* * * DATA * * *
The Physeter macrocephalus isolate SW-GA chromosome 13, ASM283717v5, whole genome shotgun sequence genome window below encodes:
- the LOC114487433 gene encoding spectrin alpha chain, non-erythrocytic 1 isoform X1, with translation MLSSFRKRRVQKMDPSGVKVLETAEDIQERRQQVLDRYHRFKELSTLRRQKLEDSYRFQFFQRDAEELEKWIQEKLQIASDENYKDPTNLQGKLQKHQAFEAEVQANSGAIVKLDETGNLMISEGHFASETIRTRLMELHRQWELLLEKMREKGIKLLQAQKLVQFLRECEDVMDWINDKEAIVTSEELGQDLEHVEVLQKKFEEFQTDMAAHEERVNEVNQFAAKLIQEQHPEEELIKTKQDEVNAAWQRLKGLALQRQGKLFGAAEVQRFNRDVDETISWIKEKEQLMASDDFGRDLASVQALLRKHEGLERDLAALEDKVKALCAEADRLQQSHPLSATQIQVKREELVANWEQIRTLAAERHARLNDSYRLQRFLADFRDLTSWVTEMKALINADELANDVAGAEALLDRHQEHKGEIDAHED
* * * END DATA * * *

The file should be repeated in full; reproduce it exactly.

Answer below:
The Physeter macrocephalus isolate SW-GA chromosome 13, ASM283717v5, whole genome shotgun sequence genome window below encodes:
- the LOC114487433 gene encoding spectrin alpha chain, non-erythrocytic 1 isoform X1, with translation MLSSFRKRRVQKMDPSGVKVLETAEDIQERRQQVLDRYHRFKELSTLRRQKLEDSYRFQFFQRDAEELEKWIQEKLQIASDENYKDPTNLQGKLQKHQAFEAEVQANSGAIVKLDETGNLMISEGHFASETIRTRLMELHRQWELLLEKMREKGIKLLQAQKLVQFLRECEDVMDWINDKEAIVTSEELGQDLEHVEVLQKKFEEFQTDMAAHEERVNEVNQFAAKLIQEQHPEEELIKTKQDEVNAAWQRLKGLALQRQGKLFGAAEVQRFNRDVDETISWIKEKEQLMASDDFGRDLASVQALLRKHEGLERDLAALEDKVKALCAEADRLQQSHPLSATQIQVKREELVANWEQIRTLAAERHARLNDSYRLQRFLADFRDLTSWVTEMKALINADELANDVAGAEALLDRHQEHKGEIDAHED